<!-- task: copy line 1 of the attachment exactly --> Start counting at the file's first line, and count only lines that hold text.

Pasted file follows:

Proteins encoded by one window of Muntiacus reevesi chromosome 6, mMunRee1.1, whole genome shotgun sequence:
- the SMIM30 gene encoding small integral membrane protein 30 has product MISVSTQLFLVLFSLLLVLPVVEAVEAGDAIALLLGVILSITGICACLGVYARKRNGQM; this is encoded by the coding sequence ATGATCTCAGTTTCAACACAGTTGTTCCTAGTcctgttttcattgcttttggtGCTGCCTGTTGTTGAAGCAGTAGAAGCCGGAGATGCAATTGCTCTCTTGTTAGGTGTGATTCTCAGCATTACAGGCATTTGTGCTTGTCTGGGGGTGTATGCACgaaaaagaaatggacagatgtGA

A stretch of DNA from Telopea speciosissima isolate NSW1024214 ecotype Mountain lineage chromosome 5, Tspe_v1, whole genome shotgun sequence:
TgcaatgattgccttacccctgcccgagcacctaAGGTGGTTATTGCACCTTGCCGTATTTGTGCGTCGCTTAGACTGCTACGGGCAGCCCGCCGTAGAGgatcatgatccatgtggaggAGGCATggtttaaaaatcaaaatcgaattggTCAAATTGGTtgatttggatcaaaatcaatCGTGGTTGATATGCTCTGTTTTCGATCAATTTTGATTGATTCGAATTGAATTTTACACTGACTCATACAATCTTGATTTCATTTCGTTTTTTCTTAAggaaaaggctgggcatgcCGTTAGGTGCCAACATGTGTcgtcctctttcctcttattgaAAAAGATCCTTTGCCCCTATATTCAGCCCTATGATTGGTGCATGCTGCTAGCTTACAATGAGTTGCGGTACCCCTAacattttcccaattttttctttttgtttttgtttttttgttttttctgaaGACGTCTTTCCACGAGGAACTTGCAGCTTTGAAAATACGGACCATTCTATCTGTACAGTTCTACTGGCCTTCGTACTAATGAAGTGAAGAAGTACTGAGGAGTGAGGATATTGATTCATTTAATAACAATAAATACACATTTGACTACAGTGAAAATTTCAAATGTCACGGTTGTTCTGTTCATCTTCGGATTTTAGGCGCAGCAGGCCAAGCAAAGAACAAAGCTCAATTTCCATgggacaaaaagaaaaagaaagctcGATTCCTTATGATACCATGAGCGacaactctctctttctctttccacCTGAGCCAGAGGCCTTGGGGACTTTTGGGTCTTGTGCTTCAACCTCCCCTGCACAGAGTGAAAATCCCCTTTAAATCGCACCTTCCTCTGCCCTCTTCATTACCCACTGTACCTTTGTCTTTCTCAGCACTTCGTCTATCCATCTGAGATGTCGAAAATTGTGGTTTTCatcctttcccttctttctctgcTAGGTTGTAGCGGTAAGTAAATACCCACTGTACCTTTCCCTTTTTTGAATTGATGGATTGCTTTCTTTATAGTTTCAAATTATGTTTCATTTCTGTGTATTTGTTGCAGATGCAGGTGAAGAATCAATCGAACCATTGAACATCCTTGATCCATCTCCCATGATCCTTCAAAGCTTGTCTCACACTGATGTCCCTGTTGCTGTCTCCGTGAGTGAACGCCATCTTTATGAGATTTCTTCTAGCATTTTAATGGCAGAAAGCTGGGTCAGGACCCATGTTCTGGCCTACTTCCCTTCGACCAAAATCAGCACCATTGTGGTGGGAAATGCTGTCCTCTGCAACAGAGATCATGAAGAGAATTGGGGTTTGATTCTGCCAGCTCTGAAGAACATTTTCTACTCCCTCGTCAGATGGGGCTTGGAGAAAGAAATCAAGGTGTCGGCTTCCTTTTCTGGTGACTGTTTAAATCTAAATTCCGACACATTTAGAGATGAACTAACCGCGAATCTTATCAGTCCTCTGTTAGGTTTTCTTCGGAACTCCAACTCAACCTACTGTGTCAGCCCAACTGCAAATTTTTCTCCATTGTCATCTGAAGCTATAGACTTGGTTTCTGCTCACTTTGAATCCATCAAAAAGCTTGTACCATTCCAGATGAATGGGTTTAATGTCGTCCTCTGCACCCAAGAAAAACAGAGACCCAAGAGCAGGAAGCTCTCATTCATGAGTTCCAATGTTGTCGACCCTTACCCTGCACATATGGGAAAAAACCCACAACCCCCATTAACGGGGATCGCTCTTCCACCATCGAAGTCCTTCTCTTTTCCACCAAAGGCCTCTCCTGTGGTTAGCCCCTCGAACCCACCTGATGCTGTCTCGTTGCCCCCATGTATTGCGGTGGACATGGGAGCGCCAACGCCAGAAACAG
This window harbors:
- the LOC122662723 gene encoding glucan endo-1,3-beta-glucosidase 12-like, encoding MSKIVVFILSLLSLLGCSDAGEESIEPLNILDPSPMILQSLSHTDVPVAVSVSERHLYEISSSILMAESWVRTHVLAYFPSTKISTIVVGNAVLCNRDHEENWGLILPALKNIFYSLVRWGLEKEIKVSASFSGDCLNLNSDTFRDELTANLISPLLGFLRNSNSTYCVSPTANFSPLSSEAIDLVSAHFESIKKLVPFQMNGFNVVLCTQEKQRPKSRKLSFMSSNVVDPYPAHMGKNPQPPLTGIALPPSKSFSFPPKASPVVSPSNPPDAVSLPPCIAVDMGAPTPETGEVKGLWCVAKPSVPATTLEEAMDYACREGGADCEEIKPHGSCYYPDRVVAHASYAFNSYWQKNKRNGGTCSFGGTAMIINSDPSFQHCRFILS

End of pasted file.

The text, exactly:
Proteins encoded by one window of Muntiacus reevesi chromosome 6, mMunRee1.1, whole genome shotgun sequence: